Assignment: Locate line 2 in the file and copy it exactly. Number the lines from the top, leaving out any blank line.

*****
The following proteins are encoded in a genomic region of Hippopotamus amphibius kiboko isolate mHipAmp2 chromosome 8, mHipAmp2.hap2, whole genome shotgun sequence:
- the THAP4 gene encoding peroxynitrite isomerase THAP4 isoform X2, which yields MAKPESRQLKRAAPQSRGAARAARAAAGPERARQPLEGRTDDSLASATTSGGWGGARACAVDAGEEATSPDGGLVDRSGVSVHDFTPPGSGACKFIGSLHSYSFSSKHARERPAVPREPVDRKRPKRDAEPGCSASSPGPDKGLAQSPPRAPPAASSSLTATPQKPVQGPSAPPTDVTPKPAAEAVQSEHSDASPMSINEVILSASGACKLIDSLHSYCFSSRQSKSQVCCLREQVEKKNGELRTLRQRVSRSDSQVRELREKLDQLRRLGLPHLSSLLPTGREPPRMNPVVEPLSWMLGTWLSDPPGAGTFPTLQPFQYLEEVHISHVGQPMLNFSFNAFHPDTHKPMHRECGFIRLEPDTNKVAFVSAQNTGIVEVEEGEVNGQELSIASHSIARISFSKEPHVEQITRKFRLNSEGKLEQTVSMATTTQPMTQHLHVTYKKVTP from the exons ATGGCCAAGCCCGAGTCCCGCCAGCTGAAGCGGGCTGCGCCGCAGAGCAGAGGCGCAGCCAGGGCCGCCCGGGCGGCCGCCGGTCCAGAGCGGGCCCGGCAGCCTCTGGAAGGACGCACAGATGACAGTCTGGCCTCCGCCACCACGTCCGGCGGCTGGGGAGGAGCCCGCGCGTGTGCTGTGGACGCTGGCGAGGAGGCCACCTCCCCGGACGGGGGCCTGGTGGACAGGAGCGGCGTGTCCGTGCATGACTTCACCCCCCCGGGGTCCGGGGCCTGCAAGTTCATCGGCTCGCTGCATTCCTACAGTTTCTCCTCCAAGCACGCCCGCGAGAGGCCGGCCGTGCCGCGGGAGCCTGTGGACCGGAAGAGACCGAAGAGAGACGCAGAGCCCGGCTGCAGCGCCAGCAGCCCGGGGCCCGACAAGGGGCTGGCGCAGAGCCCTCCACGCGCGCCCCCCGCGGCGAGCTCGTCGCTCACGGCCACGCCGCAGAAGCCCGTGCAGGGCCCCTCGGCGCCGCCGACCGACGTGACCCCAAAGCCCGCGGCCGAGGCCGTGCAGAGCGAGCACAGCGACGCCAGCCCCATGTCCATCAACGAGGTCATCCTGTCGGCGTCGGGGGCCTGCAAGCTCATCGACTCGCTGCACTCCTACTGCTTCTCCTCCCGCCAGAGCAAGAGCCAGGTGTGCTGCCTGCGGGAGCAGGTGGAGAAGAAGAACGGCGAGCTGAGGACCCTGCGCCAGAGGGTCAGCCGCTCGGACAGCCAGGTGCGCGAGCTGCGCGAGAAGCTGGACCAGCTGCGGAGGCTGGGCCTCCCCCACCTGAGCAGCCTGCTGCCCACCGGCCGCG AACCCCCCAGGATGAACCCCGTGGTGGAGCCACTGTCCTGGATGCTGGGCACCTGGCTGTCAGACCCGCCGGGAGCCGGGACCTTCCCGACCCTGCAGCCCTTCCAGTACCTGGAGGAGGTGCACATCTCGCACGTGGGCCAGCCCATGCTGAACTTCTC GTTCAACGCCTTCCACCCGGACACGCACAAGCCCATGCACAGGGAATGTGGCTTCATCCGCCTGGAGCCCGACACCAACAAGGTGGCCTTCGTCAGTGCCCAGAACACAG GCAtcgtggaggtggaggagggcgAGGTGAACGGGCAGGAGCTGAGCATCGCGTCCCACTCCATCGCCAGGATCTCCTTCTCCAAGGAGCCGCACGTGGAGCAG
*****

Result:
- the THAP4 gene encoding peroxynitrite isomerase THAP4 isoform X2, which yields MAKPESRQLKRAAPQSRGAARAARAAAGPERARQPLEGRTDDSLASATTSGGWGGARACAVDAGEEATSPDGGLVDRSGVSVHDFTPPGSGACKFIGSLHSYSFSSKHARERPAVPREPVDRKRPKRDAEPGCSASSPGPDKGLAQSPPRAPPAASSSLTATPQKPVQGPSAPPTDVTPKPAAEAVQSEHSDASPMSINEVILSASGACKLIDSLHSYCFSSRQSKSQVCCLREQVEKKNGELRTLRQRVSRSDSQVRELREKLDQLRRLGLPHLSSLLPTGREPPRMNPVVEPLSWMLGTWLSDPPGAGTFPTLQPFQYLEEVHISHVGQPMLNFSFNAFHPDTHKPMHRECGFIRLEPDTNKVAFVSAQNTGIVEVEEGEVNGQELSIASHSIARISFSKEPHVEQITRKFRLNSEGKLEQTVSMATTTQPMTQHLHVTYKKVTP from the exons ATGGCCAAGCCCGAGTCCCGCCAGCTGAAGCGGGCTGCGCCGCAGAGCAGAGGCGCAGCCAGGGCCGCCCGGGCGGCCGCCGGTCCAGAGCGGGCCCGGCAGCCTCTGGAAGGACGCACAGATGACAGTCTGGCCTCCGCCACCACGTCCGGCGGCTGGGGAGGAGCCCGCGCGTGTGCTGTGGACGCTGGCGAGGAGGCCACCTCCCCGGACGGGGGCCTGGTGGACAGGAGCGGCGTGTCCGTGCATGACTTCACCCCCCCGGGGTCCGGGGCCTGCAAGTTCATCGGCTCGCTGCATTCCTACAGTTTCTCCTCCAAGCACGCCCGCGAGAGGCCGGCCGTGCCGCGGGAGCCTGTGGACCGGAAGAGACCGAAGAGAGACGCAGAGCCCGGCTGCAGCGCCAGCAGCCCGGGGCCCGACAAGGGGCTGGCGCAGAGCCCTCCACGCGCGCCCCCCGCGGCGAGCTCGTCGCTCACGGCCACGCCGCAGAAGCCCGTGCAGGGCCCCTCGGCGCCGCCGACCGACGTGACCCCAAAGCCCGCGGCCGAGGCCGTGCAGAGCGAGCACAGCGACGCCAGCCCCATGTCCATCAACGAGGTCATCCTGTCGGCGTCGGGGGCCTGCAAGCTCATCGACTCGCTGCACTCCTACTGCTTCTCCTCCCGCCAGAGCAAGAGCCAGGTGTGCTGCCTGCGGGAGCAGGTGGAGAAGAAGAACGGCGAGCTGAGGACCCTGCGCCAGAGGGTCAGCCGCTCGGACAGCCAGGTGCGCGAGCTGCGCGAGAAGCTGGACCAGCTGCGGAGGCTGGGCCTCCCCCACCTGAGCAGCCTGCTGCCCACCGGCCGCG AACCCCCCAGGATGAACCCCGTGGTGGAGCCACTGTCCTGGATGCTGGGCACCTGGCTGTCAGACCCGCCGGGAGCCGGGACCTTCCCGACCCTGCAGCCCTTCCAGTACCTGGAGGAGGTGCACATCTCGCACGTGGGCCAGCCCATGCTGAACTTCTC GTTCAACGCCTTCCACCCGGACACGCACAAGCCCATGCACAGGGAATGTGGCTTCATCCGCCTGGAGCCCGACACCAACAAGGTGGCCTTCGTCAGTGCCCAGAACACAG GCAtcgtggaggtggaggagggcgAGGTGAACGGGCAGGAGCTGAGCATCGCGTCCCACTCCATCGCCAGGATCTCCTTCTCCAAGGAGCCGCACGTGGAGCAG